Monday, June 22, 2009

Edna Lewis's Summer Apple Pie

Happy Father's Day!

We enjoyed a fantastic evening with my husband's family - my mother in law's homemade hamburgers, green salad and baked potatoes; and for dessert, two desserts including this Summer Apple Pie from Edna Lewis. I've renewed The Taste Of Country Cooking from the library three times, and have come to the realization that I must own it. Molly claims to read sections of it at the change of each season, and I understand why.

To tempt:

Another late afternoon feast would be the melons my father had gathered in the early morning from the melon patch while the dew still lingered on them. He would put them in a tub or water or underneath the shrubbery until we were ready to eat them. Before he ever sliced open a melon, he would always plug it - by cutting out a small piece which he would taste to see if it had the proper flavor. If it didn't, he would cast it aside until he found a good one. We would all be served in our turn and we would enjoy each bite, discussing which condiment made the melon even sweeter - salt or pepper. After the feast, the rinds were saved and made into pickle or preserve, and the rest went into the swill for the hogs. Then we would go off to do our evening chores.

Absolutely glorious writing!

I'm looking forward to making this pie again in the fall, when the local apples will be at their peak. The baby and I are sure to come home from the farmers market, loaded down with crisp, sweet apples - this is such an honorable way to showcase their beauty.


Summer Apple Pie
-Edna Lewis, The Taste Of Country Cooking-
Makes 3, 7 or 8 inch pies.

Pastry:
3 cups sifted unbleached flour
1/2 teaspoon salt
1 cup lard, chilled
1/2 cup ice water

Applesauce:
1 1/3 cups sugar
pinch salt
1 teaspoon freshly grated nutmeg
3 pounds apples, peeled, sliced and cooked as below

Place flour and salt into a large bowl. Add the chilled lard, and using your fingertips or a pastry blender, mix well. This blend will not be as dry as a butter mixed pastry. When well blended add all of the water and mix until the water is all absorbed. This will make the dough a bit sticky. Sprinkle over lightly with flour and roll into a ball. Leave to rest in a cool place for about 15 minutes.

To make applesauce, pare, halve, quarter and core each apple. Place them into a saucepan. Sprinkle 1/3 cup sugar and salt over apples. Cover and cook for about 10 minutes over medium heat. Remove cover. Enough water should have developed to cook the apples - shake the saucepan to stir. Leave uncovered and continue cooking gently until all the juice has dried down and the sauce is thick. Remove from heat and set aside until ready to use.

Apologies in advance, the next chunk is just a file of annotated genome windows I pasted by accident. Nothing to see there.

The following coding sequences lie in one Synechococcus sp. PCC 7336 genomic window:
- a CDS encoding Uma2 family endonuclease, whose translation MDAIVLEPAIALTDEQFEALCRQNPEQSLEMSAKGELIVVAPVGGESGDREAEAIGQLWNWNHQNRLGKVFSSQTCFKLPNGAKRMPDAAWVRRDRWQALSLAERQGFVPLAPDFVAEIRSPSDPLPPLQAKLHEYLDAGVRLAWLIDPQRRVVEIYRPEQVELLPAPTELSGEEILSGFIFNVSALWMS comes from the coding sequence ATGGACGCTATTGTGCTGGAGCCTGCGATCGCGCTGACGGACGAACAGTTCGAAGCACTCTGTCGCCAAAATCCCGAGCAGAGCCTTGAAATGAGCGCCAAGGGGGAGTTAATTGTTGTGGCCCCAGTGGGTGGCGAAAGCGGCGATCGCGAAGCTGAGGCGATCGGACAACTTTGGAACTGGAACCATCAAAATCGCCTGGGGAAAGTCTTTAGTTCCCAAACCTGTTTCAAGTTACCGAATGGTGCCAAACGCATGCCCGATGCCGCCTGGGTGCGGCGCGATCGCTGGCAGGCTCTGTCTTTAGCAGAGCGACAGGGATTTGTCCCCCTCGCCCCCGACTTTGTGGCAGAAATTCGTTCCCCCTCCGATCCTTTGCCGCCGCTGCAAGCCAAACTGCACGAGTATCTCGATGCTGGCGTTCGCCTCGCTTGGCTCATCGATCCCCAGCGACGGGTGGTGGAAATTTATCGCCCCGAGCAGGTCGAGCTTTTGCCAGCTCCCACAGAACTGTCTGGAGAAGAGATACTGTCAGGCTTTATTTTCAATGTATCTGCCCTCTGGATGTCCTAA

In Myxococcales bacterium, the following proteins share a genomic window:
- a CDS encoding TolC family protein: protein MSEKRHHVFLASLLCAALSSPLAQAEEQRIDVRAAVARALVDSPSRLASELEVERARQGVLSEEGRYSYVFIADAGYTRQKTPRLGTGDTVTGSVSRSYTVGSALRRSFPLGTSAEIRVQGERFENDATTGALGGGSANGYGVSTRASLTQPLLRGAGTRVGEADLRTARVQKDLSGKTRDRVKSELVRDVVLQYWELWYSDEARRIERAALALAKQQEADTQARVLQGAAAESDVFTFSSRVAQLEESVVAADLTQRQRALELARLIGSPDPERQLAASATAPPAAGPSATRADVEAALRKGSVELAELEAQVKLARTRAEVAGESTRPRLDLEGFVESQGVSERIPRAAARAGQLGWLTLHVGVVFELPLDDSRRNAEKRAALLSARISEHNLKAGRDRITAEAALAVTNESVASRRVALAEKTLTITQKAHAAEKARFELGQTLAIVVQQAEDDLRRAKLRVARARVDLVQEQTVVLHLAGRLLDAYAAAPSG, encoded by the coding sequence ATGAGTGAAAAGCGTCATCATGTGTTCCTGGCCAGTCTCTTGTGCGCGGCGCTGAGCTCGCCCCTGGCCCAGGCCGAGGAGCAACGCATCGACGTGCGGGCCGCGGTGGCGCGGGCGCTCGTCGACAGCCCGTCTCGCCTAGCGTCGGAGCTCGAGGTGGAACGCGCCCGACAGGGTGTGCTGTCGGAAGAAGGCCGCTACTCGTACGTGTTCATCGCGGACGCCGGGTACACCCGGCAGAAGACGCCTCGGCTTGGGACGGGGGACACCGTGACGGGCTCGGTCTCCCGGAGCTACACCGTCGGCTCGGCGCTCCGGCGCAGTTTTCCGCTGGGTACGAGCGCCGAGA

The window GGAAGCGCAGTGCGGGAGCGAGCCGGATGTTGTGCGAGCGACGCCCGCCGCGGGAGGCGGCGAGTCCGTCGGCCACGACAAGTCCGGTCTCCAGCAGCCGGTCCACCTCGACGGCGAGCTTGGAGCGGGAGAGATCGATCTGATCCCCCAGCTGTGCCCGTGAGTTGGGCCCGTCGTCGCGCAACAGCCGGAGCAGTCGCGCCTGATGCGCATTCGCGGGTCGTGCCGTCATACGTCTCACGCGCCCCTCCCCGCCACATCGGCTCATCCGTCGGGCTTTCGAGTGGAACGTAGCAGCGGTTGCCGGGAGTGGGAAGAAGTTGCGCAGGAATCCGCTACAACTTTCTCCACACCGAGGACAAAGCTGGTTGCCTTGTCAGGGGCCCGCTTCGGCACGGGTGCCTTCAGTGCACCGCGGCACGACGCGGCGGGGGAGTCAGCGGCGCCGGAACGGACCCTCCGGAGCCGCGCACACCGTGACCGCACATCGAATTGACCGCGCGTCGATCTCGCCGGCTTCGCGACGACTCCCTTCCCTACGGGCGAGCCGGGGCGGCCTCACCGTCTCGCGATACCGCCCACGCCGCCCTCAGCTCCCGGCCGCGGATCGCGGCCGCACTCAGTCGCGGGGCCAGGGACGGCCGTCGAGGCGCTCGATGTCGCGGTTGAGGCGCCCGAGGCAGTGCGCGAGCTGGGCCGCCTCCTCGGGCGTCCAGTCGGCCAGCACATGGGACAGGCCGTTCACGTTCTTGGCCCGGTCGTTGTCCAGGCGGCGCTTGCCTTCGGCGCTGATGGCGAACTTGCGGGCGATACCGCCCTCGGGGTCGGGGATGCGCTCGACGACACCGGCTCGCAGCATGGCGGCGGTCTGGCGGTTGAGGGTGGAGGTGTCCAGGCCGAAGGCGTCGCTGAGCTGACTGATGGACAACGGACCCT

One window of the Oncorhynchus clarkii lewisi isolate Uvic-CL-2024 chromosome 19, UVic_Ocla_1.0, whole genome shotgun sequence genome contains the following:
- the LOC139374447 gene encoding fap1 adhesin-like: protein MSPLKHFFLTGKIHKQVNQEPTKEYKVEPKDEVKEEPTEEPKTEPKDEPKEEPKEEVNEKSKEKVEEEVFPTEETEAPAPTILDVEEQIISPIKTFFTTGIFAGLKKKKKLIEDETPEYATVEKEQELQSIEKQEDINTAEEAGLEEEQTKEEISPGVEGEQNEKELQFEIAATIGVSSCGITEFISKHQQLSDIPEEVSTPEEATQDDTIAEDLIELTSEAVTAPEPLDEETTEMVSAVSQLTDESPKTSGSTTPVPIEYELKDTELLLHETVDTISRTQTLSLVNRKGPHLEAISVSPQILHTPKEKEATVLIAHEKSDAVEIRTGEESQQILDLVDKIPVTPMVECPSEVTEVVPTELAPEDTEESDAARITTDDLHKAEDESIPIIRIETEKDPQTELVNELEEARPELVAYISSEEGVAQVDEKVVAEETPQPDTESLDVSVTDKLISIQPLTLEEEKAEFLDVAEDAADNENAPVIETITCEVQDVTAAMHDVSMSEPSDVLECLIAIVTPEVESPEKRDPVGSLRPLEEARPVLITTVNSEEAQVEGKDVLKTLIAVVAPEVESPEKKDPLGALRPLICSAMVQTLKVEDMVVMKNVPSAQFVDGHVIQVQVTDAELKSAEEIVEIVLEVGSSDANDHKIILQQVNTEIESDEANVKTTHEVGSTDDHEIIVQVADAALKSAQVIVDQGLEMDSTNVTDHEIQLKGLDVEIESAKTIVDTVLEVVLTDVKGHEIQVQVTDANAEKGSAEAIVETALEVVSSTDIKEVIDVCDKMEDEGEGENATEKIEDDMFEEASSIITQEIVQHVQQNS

Divide the dough into pieces to fit the bottom of each of three pie plates and a little less for the top crust. This is a soft dough and it is best to roll it out and place it in the pie plates, then chill until needed. The top pie crusts can be rolled out, placed on wax paper and set to chill as well. It is important to remove the top crust from the refrigerator ahead of time in order for it to warm up. If not, it will become brittle and break in half. The bottom crust should remain chilled until it is filled.

Add sugar and nutmeg to applesauce. Mix well and spoon 1 1/2 cups into each pastry lined pie plate. Moisten the rim of the pie shell and place on the top crust; seal the two by pressing the rims together. Make 5 or 6 vents in the top of the crust - the more vents there are in a two crust pie the crispier the crust will be. Bake about 45 minutes in an oven preheated to 425C. When done, remove from oven and set on a rack to cool.

When completely cooled, stack all three pies on top of one another. Cut into wedges to serve, along with ice cream or whipped cream.

Note: I found that 3 pounds of apples did not make enough applesauce to fill each pastry shell with 1 1/2 cups, so I made another, smaller batch using 4 apples. This made just enough applesauce. Depending on the type of apples you use, taste the sauce before adding the additional 1 cup of sugar - you may or may not need that much. I used Granny Smith apples and did not need to add a full cup of sugar.

The pastry recipe is better than anything you've ever made - perfectly flaky yet tender, with good flavor and turns a beautiful golden after baking. It's become my go to pie crust recipe.



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4 comments:

NikiTheo said...

Looks delicious!

tastestopping said...

Too bad we can't "plug" melons in the store, to sort the worthy from the un-. Your pie looks delicious and better yet! A new, reliable pie crust recipe. We make all sorts of pies around here (pot pie, lemon meringue, etc.) and I would love to try a crust that comes so highly recommended.

I found you on TasteSpotting and am writing to say that if you have any photos that aren’t accepted there, I’d love to publish them. Visit my new site (below), it’s a lot of fun! I hope you will consider it.

Best,
Casey
Editor
www.tastestopping.wordpress.com

Bailey said...

Hello -
I am a filmmaker in Atlanta. I just wanted to let you know I produced a 21 minute documentary about Miss Edna Lewis. The film is called "Fried Chicken and Sweet Potato Pie".

It is viewable in its entirety on Internet at a Gourmet Magazine website:

http://www.gourmet.com/magazine/video/2008/01/Edna

My website, http://bbarash.com/bb_friedchicken.htm has more information about the film and the story of Miss Lewis.

Sincerely,
Bailey Barash

redmenace said...

I just put this on my library list. I've heard of her, but never got around to checking out her books. Thanks! This looks just lovely!